RAPTOR® Technical

Species of Wood - Recommended Nail Lengths

The SPECIES OF WOOD and MAXIMUM RECOMMENDED NAIL LENGTHS tables below show the density of common woods and the recommended RAPTOR® nail lengths for woodworking applications. This information is meant to be a guide and not a guarantee of performance. Each particular application should be tested for suitability for that application.

Drivability of RAPTOR® fasteners depends on the density and hardness of the substrate and the shape of the fastener (length/diameter). Shorter, thicker nails will drive into harder substrates easier than long, thin nails. Longer nails are limited to soft wood applications. Maximum holding is achieved with 3/8” penetration into the substrate. Choose the shortest nail possible for best drivability. Utilize the tables below to assist in determining if RAPTOR® nails of a given length will penetrate particular woods.

RAPTOR® staples will drive into harder substrates if pneumatic tools are used rather than manual tools; however RAPTOR® staples may not drive in very dense woods such as hickory and ash. Woods with very dense latewood growth rings do not give good performance with RAPTOR® products.

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Table 1: Wood Densities by Species

The following lists the density of some woods. The Drivability of RAPTOR® fasteners depends on the density and hardness of the substrate and the shape of the fastener (length/diameter). Shorter thicker nails will drive into harder substrates easier than long, thin nails. RAPTOR® staples will drive into harder substrates if pneumatic tools are used rather than manual tools.

While some customers are using shorter staples and brads in oak and maple (Group l), longer nails are limited to soft wood applications (Group lll & lV). Woods with very dense latewood growth rings do not give good performance with RAPTOR® products.

 

Species Of Wood

Relative Density *→
(Specific Gravity)

Group I

Ash, Commercial White
0.62
Beech
0.68
Birch, Sweet & Yellow
0.66
Hickory & Pecan
0.75
Maple, Black & Sugar
0.66
Oak, Red & White
0.67

Group II

Douglas Fir-Larch
0.51
Southern Pine
0.55
Sweetgum & Tupelo
0.54
Virginia Pine-Pond Pine
0.54

Group III

California Redwood.
0.42
Douglas Fir, South.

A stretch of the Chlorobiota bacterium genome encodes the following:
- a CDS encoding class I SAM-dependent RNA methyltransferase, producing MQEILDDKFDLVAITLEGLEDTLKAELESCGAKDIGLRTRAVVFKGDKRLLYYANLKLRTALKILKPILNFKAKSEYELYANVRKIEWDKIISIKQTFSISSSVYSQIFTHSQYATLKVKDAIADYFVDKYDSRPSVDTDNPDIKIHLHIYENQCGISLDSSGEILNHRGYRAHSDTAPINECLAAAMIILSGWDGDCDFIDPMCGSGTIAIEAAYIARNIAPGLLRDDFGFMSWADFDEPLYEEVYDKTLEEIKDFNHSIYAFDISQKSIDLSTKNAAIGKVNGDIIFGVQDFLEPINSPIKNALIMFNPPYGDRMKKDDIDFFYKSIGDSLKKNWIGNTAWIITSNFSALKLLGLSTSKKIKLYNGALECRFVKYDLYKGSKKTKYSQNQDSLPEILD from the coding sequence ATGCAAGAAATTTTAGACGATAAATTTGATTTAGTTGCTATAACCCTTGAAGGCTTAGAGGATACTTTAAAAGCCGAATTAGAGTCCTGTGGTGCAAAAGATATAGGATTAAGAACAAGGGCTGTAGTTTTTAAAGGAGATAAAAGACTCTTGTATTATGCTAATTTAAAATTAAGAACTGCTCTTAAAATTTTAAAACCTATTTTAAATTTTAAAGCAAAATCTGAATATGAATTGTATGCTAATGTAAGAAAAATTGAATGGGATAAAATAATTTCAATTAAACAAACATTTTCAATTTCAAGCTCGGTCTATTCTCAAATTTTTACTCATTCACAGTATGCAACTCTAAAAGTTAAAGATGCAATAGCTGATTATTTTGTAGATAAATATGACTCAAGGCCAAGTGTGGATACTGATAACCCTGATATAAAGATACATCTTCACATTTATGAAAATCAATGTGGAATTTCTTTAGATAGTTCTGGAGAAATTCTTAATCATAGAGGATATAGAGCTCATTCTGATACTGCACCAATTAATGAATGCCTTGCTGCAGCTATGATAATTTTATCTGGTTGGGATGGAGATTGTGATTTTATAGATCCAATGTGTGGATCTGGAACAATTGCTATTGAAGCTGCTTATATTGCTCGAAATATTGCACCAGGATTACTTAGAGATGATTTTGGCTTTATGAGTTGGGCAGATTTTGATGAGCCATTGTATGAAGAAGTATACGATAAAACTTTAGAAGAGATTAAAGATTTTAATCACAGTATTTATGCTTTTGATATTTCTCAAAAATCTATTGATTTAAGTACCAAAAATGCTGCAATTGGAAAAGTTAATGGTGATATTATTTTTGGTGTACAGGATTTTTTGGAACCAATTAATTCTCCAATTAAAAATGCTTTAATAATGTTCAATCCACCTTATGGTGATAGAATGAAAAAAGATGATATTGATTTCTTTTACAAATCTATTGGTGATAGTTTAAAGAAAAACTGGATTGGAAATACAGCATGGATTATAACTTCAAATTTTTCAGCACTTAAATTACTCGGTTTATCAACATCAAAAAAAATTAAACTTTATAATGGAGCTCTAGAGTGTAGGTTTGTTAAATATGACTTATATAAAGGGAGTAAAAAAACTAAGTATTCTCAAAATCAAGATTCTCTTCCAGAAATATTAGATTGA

0.48
Eastern Hemlock.
0.43
Eastern Hemlock-Tamarack.
0.45
Eastern Softwoods.
0.42
Eastern Spruce.
0.43
Hem-Fir.
0.42
Lodgepole Pine.
0.44
Mountain Hemlock.
0.47
Mountain Hemlock-Hem Fir.
0.44
Northern Aspen.
0.42
Northern Pine.
0.46
Ponderosa Pine.
0.49
Ponderosa Pine, Sugar Pine.
0.42
Red-Pine.
0.42
Sitka Spruce0.
0.43
Southern Cypress.
0.48
Spruce-Pine-Fir.
0.42
Western Hemlock.
0.48
Yellow Poplar.
0.46

Group IV

Aspen
0.40
Balsam Fir
0.38
Black Cottonwood
0.33
California Redwood, Open Grain
0.37
Coast Sitka Spruce
0.39
Coast Species
0.39
Cottonwood, Eastern
0.41
Eastern White Pine
0.38
Eastern Woods
0.38
Engelmann Spruce-Alpine Fir
0.36
Idaho White Pine
0.40
Northern Species
0.35
Northern White Cedar
0.31
West Coast Woods
0.35
Western Cedars
0.35
Western White Pine
0.40
White Woods (Western)
0.35

Table 2: WOOD SPECIES and MAXIMUM RECOMMENDED NAIL LENGTHS

For Woodworking Applications

Click here to Download the PDF »

  DENSITY 18Ga PINS/BRADS 16Ga PINS 15Ga FINISH NAILS
SPECIES (103kg/m3) (lb/ft3) 7/16" 5/8" 3/4" 1" 7/16" 5/8" 3/4" 1/2" 5/8" 3/4" 1" 1-1/4" 1-1/2"
Ponderosa Pine0.4729
Poplar0.5132
Douglas Fir0.5132
Cellular PVC0.5534
Loblolly Pine0.5735
Okoume Marine Grade Plywood0.5735
Black Cherry0.6037
Maple-Soft0.6138
LDF0.6138
Southern Yellow Pin0.6541
Mahogany0.6541
Teak0.6541
Oak-Red (Southern)0.7043
White Ash0.7144
Maple-Hard0.7044
Oak-Red (Northern)0.7446
Pecan0.7446
MDF0.7548
Oak-White0.8050
Hickory0.8352 Will not drive into Hickory

Click here to Download the PDF »

Results may vary from above due to wood variations, season/dryness and operator technique.
Choosing the Right Nail Length: Maximum holding is achieved with 3/8" penetration into the substrate.
Driveability decreases as the length of the nail increases; Holding power stays the same. Choose the shortest nail possible.
- Data source: The Wood Database

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